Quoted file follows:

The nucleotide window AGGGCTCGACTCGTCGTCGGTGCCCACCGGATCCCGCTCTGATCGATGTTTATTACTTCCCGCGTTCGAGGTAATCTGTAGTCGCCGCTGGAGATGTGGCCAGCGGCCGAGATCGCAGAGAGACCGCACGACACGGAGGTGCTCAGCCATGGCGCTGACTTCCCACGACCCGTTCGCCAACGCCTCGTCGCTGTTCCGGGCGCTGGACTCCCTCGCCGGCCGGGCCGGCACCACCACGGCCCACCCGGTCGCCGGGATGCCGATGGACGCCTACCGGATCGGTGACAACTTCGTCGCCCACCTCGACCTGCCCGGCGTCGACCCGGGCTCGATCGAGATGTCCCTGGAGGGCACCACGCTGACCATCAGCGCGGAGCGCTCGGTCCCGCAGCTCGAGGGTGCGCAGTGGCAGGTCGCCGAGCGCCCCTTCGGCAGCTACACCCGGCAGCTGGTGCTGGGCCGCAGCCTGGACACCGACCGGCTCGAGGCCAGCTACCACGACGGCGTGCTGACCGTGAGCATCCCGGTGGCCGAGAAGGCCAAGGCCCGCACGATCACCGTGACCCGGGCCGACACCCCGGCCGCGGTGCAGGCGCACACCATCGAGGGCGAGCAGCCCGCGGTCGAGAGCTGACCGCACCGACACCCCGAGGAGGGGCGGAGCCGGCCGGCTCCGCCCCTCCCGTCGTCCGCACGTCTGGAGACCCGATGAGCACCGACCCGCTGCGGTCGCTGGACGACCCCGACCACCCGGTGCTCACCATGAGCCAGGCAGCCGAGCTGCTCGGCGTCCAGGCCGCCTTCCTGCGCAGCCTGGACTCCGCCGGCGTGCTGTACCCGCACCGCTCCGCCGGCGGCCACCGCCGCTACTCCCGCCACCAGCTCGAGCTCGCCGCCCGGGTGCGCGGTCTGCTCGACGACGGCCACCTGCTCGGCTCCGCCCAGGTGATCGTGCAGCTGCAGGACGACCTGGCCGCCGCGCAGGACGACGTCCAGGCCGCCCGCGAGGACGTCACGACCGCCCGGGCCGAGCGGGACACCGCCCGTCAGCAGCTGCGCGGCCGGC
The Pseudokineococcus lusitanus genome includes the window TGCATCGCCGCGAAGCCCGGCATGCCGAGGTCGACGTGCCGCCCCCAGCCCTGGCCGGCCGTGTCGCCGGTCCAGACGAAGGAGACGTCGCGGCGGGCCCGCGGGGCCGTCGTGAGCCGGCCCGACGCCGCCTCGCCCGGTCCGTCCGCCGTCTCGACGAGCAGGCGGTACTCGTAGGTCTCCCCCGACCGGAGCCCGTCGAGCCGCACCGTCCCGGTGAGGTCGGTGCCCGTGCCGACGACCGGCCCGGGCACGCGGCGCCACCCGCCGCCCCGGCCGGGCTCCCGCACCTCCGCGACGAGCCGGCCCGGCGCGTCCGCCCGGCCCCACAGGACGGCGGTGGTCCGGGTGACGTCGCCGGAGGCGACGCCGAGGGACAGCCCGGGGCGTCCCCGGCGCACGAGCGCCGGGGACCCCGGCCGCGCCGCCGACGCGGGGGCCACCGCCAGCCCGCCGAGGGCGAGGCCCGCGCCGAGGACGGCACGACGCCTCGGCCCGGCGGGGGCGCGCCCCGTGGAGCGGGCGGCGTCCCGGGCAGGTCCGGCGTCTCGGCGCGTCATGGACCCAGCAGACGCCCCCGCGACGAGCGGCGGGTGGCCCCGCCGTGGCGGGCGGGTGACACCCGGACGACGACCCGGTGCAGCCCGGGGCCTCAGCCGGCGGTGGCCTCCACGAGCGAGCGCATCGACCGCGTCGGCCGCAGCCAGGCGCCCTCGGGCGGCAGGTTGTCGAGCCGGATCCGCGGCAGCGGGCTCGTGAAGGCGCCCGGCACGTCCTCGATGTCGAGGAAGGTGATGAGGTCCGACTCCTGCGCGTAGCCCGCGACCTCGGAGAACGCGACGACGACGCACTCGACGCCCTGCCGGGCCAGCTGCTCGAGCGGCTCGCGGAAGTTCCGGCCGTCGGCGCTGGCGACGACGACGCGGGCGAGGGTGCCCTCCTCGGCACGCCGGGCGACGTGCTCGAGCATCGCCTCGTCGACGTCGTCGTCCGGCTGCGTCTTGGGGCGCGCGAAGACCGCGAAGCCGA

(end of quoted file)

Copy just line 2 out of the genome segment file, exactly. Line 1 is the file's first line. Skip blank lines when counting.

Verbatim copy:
The Pseudokineococcus lusitanus genome includes the window TGCATCGCCGCGAAGCCCGGCATGCCGAGGTCGACGTGCCGCCCCCAGCCCTGGCCGGCCGTGTCGCCGGTCCAGACGAAGGAGACGTCGCGGCGGGCCCGCGGGGCCGTCGTGAGCCGGCCCGACGCCGCCTCGCCCGGTCCGTCCGCCGTCTCGACGAGCAGGCGGTACTCGTAGGTCTCCCCCGACCGGAGCCCGTCGAGCCGCACCGTCCCGGTGAGGTCGGTGCCCGTGCCGACGACCGGCCCGGGCACGCGGCGCCACCCGCCGCCCCGGCCGGGCTCCCGCACCTCCGCGACGAGCCGGCCCGGCGCGTCCGCCCGGCCCCACAGGACGGCGGTGGTCCGGGTGACGTCGCCGGAGGCGACGCCGAGGGACAGCCCGGGGCGTCCCCGGCGCACGAGCGCCGGGGACCCCGGCCGCGCCGCCGACGCGGGGGCCACCGCCAGCCCGCCGAGGGCGAGGCCCGCGCCGAGGACGGCACGACGCCTCGGCCCGGCGGGGGCGCGCCCCGTGGAGCGGGCGGCGTCCCGGGCAGGTCCGGCGTCTCGGCGCGTCATGGACCCAGCAGACGCCCCCGCGACGAGCGGCGGGTGGCCCCGCCGTGGCGGGCGGGTGACACCCGGACGACGACCCGGTGCAGCCCGGGGCCTCAGCCGGCGGTGGCCTCCACGAGCGAGCGCATCGACCGCGTCGGCCGCAGCCAGGCGCCCTCGGGCGGCAGGTTGTCGAGCCGGATCCGCGGCAGCGGGCTCGTGAAGGCGCCCGGCACGTCCTCGATGTCGAGGAAGGTGATGAGGTCCGACTCCTGCGCGTAGCCCGCGACCTCGGAGAACGCGACGACGACGCACTCGACGCCCTGCCGGGCCAGCTGCTCGAGCGGCTCGCGGAAGTTCCGGCCGTCGGCGCTGGCGACGACGACGCGGGCGAGGGTGCCCTCCTCGGCACGCCGGGCGACGTGCTCGAGCATCGCCTCGTCGACGTCGTCGTCCGGCTGCGTCTTGGGGCGCGCGAAGACCGCGAAGCCGA